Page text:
“Despite all our efforts, there are a few couples who fail to conceive... We extend our emotional support, care and counselling to these patients so that they succeed the next time... Amid all these successes and failures, we attend workshops and conferences to keep updated... There is hardly any time for yourself, but I do make time to listen to light music, or go on a short vacation. That is the way to stay energised,” says Dr. Singh.

Senior Psycho-oncologist, Max Institute of Cancer Care, Hiba Siddiqui says a major challenge for most doctors is figuring out a way to deal with the emotional burden of giving care to patients.

Emotional burden

“A common question raised by healthcare professionals is: ‘How to manage the emotional burden of care?’ A regular workday requires me to be around cancer patients and their caregivers for about 8-10 hours a day. There is high demand for my attention, empathy and presence of mind. No two individuals have the same concerns and as a psycho-oncologist, one has to use subjective understanding to tackle complaints,” says Dr. Siddiqui.

Speaking about what keeps her going, she says: “Self-care has to be priority.”

“If the work gets overwhelming, I reach out to colleagues, peers or mentors for guidance and I delegate whenever I can. I make it a point to adopt a healthy lifestyle (exercise and eating healthy) plus there is nothing like talking to co-workers for support, sharing a joke with staff or finding happiness in small incidences can go a long way in coping with stress,” says Dr. Siddiqui.

Senior Ortho-surgeon, Apollo Hospital, Yash Gulati, says his love for poetry and music is what sustains him. “It is important to have something you love and to indulge in it regularly to stay fresh and positive.”

For Udgeath Dhir, director and head, Cardiothoracic and Vascular Surgery, Fortis Memorial Research Institute, Gurugram, cycling is a stress-buster. “Cycling is the best part of my day. During vacations I make sure that I cycle with my family,” he says.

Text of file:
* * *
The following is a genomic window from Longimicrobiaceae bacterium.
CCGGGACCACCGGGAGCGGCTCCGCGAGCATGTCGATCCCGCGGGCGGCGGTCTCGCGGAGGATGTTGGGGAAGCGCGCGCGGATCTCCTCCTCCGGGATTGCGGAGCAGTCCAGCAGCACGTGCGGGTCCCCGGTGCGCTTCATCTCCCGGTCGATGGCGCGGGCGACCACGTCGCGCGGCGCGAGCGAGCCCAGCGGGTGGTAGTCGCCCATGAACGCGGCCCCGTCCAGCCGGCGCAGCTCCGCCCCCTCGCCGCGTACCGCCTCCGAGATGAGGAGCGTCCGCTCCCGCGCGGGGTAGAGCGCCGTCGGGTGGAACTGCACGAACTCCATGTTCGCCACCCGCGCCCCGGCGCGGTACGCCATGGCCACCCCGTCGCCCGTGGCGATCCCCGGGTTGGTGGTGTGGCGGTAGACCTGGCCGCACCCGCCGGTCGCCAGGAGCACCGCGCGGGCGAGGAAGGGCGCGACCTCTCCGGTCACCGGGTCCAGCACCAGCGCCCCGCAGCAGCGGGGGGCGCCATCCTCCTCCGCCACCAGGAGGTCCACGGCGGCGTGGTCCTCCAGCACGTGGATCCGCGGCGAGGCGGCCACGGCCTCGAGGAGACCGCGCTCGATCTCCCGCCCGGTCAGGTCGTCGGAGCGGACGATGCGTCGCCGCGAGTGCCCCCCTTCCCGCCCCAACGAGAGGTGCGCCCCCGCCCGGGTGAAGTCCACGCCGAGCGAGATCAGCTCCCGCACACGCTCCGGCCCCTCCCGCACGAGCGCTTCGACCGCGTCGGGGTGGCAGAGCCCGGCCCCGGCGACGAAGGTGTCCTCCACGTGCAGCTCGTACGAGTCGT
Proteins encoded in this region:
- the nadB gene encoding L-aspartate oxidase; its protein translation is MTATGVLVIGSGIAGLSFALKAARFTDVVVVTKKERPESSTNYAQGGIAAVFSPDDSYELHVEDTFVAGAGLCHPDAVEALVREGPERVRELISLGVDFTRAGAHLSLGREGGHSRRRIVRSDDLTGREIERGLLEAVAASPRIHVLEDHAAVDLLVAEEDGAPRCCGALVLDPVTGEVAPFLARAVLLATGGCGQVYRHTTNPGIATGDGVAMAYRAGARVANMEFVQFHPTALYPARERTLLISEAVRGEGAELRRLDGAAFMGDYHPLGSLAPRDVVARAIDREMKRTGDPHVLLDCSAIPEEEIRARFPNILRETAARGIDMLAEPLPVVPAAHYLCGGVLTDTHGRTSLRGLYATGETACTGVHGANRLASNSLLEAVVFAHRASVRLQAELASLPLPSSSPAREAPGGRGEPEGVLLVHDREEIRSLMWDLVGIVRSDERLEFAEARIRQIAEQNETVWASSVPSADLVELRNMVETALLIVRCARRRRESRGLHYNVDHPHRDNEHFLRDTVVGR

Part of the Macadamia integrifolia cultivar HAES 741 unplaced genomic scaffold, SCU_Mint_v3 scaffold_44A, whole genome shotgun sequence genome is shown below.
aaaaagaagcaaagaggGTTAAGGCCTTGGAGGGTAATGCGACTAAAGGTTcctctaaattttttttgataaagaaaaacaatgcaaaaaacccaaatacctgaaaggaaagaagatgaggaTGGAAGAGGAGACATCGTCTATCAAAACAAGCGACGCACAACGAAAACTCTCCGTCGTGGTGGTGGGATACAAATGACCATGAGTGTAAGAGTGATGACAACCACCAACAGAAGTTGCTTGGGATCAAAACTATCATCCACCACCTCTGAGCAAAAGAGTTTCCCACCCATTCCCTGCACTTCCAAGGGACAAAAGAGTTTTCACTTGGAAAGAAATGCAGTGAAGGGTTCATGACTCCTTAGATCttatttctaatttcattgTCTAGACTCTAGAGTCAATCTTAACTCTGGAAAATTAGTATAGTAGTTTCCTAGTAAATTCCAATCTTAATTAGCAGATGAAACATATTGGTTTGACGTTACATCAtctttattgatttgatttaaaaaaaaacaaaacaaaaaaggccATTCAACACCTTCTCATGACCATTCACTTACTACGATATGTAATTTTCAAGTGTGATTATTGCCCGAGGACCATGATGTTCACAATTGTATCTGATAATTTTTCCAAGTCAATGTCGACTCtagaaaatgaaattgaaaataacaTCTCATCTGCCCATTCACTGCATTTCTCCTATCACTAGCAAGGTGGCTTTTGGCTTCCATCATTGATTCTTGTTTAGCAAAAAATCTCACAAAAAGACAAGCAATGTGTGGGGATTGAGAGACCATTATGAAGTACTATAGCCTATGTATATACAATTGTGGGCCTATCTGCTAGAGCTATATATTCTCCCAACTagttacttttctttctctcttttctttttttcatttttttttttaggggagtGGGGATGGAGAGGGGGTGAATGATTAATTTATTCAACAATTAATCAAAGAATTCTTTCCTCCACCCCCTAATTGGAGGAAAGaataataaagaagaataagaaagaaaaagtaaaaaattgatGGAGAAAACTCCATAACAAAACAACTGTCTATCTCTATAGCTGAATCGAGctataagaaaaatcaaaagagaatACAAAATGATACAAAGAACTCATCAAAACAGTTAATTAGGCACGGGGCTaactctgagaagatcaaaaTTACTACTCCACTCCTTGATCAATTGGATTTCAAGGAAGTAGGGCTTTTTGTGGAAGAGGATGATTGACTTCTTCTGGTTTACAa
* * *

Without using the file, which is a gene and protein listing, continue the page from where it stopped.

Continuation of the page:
“My day starts at 5.30 a.m. when I receive a call from my department duty doctor updating me on the status of admitted patients. When I am sure that my patients are stable I go for cycling, which is one of the biggest relaxation exercise I do. Minimum 30 minutes is mandatory,” he says.

Tapaswini Pradhan, senior consultant, Head and Neck Cancer, Fortis Hospital, Shalimar Bagh, says that physical activities such as jogging, running, meditation and yoga for at least 30-40 minutes out in the open keeps her fresh.

“Operating on patients may be stressful for some, but for me it is stress buster... for me, it is a form of meditation. My operating theatre always has good music playing,” she says.

“Best thing in my life is playing sitar... it gives me immense pleasure and its calming notes are soul stirring,” she says.

Rajendra Prasad, senior consultant, Spine Surgeon, Indraprastha Apollo Hospitals, says that a good workout helps him de-stress.

“My day usually starts at 8 a.m. and ends at 6 p.m. I try to meditate on the way home, but what really relaxes me is my time at the gym. Exercise releases endorphins, which makes you feel good. So, all the stress goes away after doing cardio such as treadmill or cycling. While exercising I also listen to music,” says Dr. Prasad.

Suicide prevention helpline: Sanjivini, Society for Mental Health, Telephone: 011-4076 9002, Monday-Saturday, 10 a.m.-7.30 p.m.

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Printable version | Jun 29, 2022 5:17:39 pm |